Survey Finds Few Health Professionals Prepared to Address Patients' Substance Abuse

More than 60 percent of the nurses, nurse practitioners, physicians, and mental health professionals reported they did not feel adequately prepared to engage in motivational conversations with their patients to promote behavior change, according to a Kognito whitepaper co-authored by a faculty consultant at the Johns Hopkins School of Nursing.

A survey of 1,002 health care professionals from more than 200 organizations found that relatively few of them feel ready to address the needs of patients with potential substance abuse and mental health problems. More than 60 percent of the nurses, nurse practitioners, physicians, and mental health professionals reported they did not feel adequately prepared to engage in motivational conversations with their patients to promote behavior change, according to a whitepaper co-authored by Glenn Albright, Ph.D., co-founder and director of research at Kognito, and Deborah S. Finnell, DNS, CARN-AP, FAAN, a faculty consultant at the Johns Hopkins School of Nursing.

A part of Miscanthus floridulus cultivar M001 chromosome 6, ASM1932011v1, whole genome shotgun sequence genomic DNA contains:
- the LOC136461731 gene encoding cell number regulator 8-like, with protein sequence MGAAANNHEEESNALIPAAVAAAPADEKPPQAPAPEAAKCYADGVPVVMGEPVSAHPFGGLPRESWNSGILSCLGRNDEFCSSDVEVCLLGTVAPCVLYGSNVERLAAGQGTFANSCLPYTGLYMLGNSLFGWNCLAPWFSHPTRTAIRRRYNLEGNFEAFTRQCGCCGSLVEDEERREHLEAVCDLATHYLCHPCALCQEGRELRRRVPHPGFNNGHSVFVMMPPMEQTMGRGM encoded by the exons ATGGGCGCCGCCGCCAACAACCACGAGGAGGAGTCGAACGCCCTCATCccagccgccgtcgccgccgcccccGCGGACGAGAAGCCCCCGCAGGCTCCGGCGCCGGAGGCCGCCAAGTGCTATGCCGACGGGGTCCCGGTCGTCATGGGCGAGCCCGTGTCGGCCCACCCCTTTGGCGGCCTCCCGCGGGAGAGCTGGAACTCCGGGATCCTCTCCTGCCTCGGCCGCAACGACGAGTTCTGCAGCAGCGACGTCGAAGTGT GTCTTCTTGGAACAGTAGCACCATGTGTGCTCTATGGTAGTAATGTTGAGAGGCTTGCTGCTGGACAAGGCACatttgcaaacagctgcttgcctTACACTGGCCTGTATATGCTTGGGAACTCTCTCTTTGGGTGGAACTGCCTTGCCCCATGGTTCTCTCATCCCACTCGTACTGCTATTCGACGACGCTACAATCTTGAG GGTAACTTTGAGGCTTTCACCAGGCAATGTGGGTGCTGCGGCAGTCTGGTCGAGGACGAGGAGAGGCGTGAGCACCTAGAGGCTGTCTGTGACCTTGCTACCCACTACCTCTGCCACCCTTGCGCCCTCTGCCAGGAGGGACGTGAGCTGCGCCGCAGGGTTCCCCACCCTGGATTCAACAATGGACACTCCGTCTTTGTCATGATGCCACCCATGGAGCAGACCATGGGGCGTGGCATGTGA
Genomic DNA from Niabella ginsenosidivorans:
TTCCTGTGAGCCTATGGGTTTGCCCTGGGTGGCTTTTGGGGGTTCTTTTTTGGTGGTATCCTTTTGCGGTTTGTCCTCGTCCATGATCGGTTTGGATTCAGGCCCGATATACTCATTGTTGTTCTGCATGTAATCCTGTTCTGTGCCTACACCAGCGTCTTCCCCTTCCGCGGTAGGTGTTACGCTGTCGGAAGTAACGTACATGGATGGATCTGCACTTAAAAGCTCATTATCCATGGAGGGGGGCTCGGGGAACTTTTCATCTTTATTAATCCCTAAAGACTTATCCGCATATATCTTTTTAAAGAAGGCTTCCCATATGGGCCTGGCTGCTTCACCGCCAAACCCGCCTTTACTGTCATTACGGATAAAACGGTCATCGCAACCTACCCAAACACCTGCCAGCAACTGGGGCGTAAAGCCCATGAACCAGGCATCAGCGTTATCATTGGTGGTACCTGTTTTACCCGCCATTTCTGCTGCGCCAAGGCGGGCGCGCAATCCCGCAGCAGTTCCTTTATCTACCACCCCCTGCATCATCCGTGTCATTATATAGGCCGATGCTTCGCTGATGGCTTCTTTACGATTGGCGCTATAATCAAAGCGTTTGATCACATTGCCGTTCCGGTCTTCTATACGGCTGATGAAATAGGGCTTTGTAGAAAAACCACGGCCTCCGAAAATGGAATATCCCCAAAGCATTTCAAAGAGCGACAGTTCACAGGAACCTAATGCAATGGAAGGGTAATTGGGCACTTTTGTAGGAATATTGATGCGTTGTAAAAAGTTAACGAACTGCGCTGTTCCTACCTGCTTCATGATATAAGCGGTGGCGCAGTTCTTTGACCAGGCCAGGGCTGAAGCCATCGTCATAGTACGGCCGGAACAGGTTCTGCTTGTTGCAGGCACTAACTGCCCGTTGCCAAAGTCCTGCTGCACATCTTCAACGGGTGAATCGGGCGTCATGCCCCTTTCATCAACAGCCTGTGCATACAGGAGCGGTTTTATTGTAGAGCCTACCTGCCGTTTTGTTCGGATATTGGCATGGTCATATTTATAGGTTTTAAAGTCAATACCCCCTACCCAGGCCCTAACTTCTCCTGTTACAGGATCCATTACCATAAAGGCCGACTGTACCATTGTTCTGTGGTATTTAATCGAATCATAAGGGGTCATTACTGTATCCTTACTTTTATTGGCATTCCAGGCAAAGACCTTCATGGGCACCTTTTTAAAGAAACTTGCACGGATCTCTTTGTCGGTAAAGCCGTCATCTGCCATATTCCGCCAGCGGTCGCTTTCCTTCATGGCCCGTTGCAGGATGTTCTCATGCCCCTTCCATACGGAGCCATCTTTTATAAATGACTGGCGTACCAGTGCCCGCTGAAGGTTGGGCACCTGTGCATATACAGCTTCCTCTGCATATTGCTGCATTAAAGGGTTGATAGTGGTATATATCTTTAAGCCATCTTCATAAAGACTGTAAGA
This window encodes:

The survey was conducted between August 2015 and September 2018, with participants completing the survey just prior to enrolling in one of Kognito's online simulations on substance abuse and mental health.

Fewer than half of the respondents indicated they felt adequately prepared to collaborate with patients on treatment plans, which shows the need for screening and brief intervention (SBI) training and that "considerable investment in preparing the health care professional workforce is needed to address the behavioral health needs of patients," the authors reported.

However, they also found that more than 80 percent of the respondents reported they intended to use these clinical skills with their patients.

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